Antwerp, 1st half February 1886
I decidedly want to tell you that it would make me feel much
better if you would approve of my coming to Paris much earlier
than June or July. The more I think about it, the more anxious
I am to do so.
Just think, if all goes well, and if I had good food, etc.,
all that time, which certainly will leave something to be
desired, even in that case it will take about six months before
I shall have recovered entirely.
But it would certainly take a much longer time if between
March and July I had to go through the same things in Brabant
as I have had to go through these last months - and probably it
wouldn't be any different.
In that way we stray from our path. So please allow me
to come sooner, I should almost say at once.
If I rent a garret in Paris, and bring my paintbox and
drawing materials with me, then I can finish what is most
pressing at once - those studies from the ancients, which
certainly will help me a great deal when I go to Cormon's. I
can go and draw either at the Louvre or at the Ecole des
For the rest, before settling in a new place, we could plan
and arrange things so much better. If it must be, I am willing
to go to Nuenen for the month of March, to see how things are
there and how the people are and whether or not I can get
models there. But if not so, which I presume to be the case, I
should go straight to Paris after March, and start drawing at
the Louvre, for instance.
I have carefully thought over what you wrote about taking a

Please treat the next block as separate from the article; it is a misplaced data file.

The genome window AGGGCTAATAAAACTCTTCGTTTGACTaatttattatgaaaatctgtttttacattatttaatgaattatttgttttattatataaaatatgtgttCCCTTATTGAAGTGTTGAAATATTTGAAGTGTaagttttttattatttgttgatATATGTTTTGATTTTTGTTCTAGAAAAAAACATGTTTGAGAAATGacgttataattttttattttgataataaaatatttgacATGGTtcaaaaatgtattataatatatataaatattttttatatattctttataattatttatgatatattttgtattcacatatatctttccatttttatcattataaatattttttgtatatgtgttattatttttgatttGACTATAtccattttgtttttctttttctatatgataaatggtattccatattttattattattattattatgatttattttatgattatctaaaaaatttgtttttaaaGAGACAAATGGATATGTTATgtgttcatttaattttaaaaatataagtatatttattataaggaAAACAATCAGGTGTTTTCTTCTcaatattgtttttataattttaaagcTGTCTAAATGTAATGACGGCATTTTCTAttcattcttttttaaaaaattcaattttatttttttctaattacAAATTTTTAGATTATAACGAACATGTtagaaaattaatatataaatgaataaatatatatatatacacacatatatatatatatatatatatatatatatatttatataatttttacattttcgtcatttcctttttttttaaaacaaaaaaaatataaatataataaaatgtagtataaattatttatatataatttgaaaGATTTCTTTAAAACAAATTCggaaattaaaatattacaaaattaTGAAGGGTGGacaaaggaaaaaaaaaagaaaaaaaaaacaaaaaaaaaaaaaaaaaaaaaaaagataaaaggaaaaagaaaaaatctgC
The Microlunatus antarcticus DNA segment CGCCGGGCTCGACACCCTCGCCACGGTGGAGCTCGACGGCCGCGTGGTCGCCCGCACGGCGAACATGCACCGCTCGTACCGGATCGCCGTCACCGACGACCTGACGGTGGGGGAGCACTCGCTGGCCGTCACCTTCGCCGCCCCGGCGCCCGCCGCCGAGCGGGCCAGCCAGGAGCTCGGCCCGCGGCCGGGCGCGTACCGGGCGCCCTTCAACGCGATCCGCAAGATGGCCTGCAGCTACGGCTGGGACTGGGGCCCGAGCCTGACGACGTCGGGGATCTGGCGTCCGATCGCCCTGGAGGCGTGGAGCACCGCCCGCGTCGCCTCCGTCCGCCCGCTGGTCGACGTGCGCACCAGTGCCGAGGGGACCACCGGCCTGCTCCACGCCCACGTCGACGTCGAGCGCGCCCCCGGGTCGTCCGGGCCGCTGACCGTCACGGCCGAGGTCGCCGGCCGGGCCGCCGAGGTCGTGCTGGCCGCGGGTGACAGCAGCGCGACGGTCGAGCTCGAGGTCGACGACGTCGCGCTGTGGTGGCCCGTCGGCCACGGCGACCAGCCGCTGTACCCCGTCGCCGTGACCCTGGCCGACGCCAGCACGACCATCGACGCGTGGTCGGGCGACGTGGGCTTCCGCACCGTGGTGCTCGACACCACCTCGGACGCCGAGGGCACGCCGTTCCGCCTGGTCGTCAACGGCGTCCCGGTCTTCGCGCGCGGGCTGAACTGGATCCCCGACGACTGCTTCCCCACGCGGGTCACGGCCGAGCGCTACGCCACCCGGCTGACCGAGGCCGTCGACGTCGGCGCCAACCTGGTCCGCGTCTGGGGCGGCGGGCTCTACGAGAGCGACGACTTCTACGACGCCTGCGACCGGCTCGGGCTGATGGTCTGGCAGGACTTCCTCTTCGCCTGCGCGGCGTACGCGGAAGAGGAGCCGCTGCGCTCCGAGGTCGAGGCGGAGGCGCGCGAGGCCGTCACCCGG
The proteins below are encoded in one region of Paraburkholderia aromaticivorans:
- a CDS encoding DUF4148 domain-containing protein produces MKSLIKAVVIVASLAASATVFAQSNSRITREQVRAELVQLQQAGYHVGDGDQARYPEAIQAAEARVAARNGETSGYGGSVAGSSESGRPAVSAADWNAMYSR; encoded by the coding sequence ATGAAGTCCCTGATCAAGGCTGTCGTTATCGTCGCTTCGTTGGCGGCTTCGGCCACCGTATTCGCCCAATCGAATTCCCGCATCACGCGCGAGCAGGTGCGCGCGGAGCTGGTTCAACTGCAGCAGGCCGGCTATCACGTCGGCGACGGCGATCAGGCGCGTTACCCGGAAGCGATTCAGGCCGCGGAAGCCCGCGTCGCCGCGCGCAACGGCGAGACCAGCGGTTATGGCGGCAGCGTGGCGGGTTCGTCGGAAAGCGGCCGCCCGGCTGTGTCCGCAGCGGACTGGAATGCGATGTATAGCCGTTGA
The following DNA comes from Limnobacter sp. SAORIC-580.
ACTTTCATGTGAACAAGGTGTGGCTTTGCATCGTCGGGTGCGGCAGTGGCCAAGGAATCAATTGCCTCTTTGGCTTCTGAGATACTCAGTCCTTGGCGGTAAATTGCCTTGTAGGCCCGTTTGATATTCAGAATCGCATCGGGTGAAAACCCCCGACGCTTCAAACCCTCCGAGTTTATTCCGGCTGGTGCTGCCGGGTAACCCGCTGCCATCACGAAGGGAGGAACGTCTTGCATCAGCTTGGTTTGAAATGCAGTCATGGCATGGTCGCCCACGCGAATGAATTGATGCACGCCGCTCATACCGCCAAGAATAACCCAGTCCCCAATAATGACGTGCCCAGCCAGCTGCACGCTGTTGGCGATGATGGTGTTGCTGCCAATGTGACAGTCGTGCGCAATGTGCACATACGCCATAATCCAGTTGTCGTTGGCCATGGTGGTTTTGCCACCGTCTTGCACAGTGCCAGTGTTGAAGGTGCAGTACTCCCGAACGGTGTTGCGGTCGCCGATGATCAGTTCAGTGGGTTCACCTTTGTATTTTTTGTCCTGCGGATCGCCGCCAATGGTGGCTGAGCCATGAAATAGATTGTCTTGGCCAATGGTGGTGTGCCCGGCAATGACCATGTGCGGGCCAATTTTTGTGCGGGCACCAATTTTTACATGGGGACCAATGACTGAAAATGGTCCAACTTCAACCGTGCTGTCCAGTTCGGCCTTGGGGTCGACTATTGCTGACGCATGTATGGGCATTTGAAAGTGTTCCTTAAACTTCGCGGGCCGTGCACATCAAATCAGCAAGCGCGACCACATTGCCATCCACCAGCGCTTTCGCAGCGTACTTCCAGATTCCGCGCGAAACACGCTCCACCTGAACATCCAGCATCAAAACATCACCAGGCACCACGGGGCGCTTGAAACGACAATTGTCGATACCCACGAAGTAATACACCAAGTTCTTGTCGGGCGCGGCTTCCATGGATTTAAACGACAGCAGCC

studio, but I think it would be a good thing if we looked for
it together, and if before going to live together definitely,
we did so temporarily, and if I began by renting a garret, say
from April till June.
Then I shall feel at home again in Paris by the time I go to
And in this way I shall keep up my spirits better.
I must also tell you that, although I keep going there, that
nagging of those fellows at the academy is often almost
unbearable, for they remain positively spiteful.
But I try systematically to avoid all quarrels, and go my
own way. And I feel I am on the track of what I am seeking, and
perhaps I should find it the sooner if I could go my own way
when drawing from the plaster casts.
After all I am glad I went to the academy, for the very
reason that I have abundant opportunity to observe the results
of prendre par le contour.
For that is what they do systematically, and that is why
they nag me. “Faites d'abord un contour, votre contour
n'est pas juste, je ne corrigerai pas ça, si vous
modelez avant d'avoir sérieusement arrêté
votre contour.” [First make a contour, your contour isn't
right; I won't correct it if you do your modelling before
having seriously fixed your contour.]
You see that it always comes to the same thing. And now you
ought to see how flat, how lifeless and how insipid the results
of that system are; oh, I can tell you I am very glad just to
be able to see it close up. Like David, or even worse, like
Pieneman in full bloom. I wanted to say at least twenty-five